Self-Rule: A Cultural History of American Democracy by Robert H. Wiebe. University of Chicago Press, 321 PP.
September 18, 1995        

In the blighted environment of contemporary American political debate, historical understanding is an endangered species. “Democracy,” for example, occupies a preeminent place in the American political vocabulary. Yet the notion that democracy has not by any means looked or felt or been conceived the same way in all phases of American history, and that something invaluable has been lost -- perhaps permanently lost -- on the way to the present, is entirely foreign to both popular and elite conscious ness. The historian Robert Wiebe has written a book that aims to bring these notions home. Self-Rule charts -- and explains -- the vicissitudes of popular government in America since the 18th century. Descriptively and analytically, it is a brilliant success; in drawing a moral from the story, less so.

According to Wiebe, the Revolution did not establish, or even seek to establish, a full-fledged democracy. “To the Revolutionary generation, democracy was a minor matter.” Large landowners, merchants, and bankers dominated the economy; dependent labor, including indentured servitude, was widespread. On the whole, deference and hierarchy remained the rule politically and morally. A change in sovereignty had not been accompanied by a change in social structure or political culture.

The first half of the 19th century did, however, see a radical change. The country’s westward expansion entailed the creation from scratch of many a local polity and economy. A chronic labor shortage and an abundance of available land made economic independence possible for virtually all white males. The result of this unprecedented degree of economic self-determination was an unprecedented degree of civic equality and political participation. Government was small; taxes were low; elections were frequent; campaigns were vigorous; oratory was abundant; parades and rallies were numerous and boisterous; and turnout was high. Political clubs and lodges were ubiquitous; nearly all white men were affiliated with one or another of them. It all sounds gloriously alive and colorful, at least in Wiebe’s account. Of course women and blacks were outside the charmed circle. But among white males -- even immigrants, for the most part -- the political process was astonishingly open and inclusive; class divisions and social hierarchy were notably absent; and manners were unconstrained and egalitarian to a degree that dumbfounded European visitors.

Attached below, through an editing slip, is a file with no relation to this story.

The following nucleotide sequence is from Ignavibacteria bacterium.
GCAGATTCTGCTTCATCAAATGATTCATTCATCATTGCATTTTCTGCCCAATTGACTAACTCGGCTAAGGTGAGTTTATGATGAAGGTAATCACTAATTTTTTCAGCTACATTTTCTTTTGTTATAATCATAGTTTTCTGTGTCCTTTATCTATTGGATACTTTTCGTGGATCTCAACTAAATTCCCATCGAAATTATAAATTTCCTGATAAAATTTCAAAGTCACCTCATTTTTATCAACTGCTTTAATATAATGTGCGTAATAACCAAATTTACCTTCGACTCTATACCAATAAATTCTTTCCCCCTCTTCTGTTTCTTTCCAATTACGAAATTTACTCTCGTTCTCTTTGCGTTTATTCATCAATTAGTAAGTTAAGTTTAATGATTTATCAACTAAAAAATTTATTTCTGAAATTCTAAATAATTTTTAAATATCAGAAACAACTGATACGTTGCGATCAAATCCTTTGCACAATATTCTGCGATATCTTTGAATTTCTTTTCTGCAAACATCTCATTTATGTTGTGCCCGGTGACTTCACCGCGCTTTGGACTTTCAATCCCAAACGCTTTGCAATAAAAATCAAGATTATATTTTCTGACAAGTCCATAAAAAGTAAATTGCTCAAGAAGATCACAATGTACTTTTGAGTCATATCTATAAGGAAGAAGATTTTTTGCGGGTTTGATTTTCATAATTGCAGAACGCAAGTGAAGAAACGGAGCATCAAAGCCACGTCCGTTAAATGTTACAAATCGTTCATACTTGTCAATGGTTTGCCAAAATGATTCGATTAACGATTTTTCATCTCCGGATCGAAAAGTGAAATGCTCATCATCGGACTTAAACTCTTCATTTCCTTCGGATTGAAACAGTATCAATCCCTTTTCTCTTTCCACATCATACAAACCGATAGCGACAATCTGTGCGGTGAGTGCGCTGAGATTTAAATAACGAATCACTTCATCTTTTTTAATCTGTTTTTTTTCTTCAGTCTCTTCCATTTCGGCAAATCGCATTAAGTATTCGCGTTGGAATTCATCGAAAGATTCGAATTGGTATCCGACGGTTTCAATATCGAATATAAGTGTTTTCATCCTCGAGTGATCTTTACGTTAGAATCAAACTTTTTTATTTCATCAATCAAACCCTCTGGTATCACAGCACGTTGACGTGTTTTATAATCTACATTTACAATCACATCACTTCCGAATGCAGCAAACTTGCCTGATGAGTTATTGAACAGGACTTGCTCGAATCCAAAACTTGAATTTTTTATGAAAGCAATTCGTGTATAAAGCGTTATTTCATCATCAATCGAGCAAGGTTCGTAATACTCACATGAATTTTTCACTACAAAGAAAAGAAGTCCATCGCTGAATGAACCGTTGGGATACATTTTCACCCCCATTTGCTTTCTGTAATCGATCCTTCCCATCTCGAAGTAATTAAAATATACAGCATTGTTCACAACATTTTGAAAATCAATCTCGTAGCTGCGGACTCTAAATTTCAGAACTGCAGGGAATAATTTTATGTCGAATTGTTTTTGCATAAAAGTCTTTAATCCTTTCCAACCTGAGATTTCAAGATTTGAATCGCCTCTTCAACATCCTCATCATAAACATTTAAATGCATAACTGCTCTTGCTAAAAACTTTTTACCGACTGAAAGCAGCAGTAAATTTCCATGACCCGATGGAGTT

Then, roughly between 1890 and 1920, twin blows fell on “the old collective hurly-burly” of 19th-century democracy from which it never recovered: the closing of the frontier and the concentration of capital. New land had always underwritten American economic individualism. It was bound to run out eventually, and by the end of the 19th century, it did. But even more important, Wiebe writes, was “an interrelated set of changes in the meaning of work and the sources of authority.”

"With what was customarily called industrialization came hierarchies that sharpened invidious distinctions, especially by differentiating people’s work, and sought out ways to regiment subordinance, sometimes through government and sometimes outside of it: more differences to measure, more rules to issue, more rules to follow. Everybody belonged, everybody had a place. Whose rules determined whose prospects in these hierarchies expressed the broadest of all changes accompanying industrialization: changes in class structure."

Wage differentials between skilled and unskilled workers increased, and status differences multiplied. Unemployment remained high after the depression of the 1890s, especially for the unskilled. Employer violence escalated, aided by a judiciary hostile to labor militancy. The defeat of the Populists and the Knights of Labor had far-reaching effects: demoralized workers and farmers, and an aroused, class-conscious corporate elite, newly aware of the importance of controlling both public opinion and the agencies of government repression -- lessons it has never forgotten.

The work process was intensively rationalized, segmented, and supervised; a cult of “efficiency” and “expertise” justified ever-increasing managerial control. As a cultural parallel to the growth of differentiation and hierarchy in industry, an ethos of “respectability” enforced attention to new, nationally advertised standards in consumption as well as behavior. A fortunate stratum of labor -- tool and dye workers, machinists, steamfitters, and others -- achieved respectability; the rest joined blacks, women, and the newer Southern and Eastern European immigrants in a lower class whose economic and political fortunes sank in the early 20th century.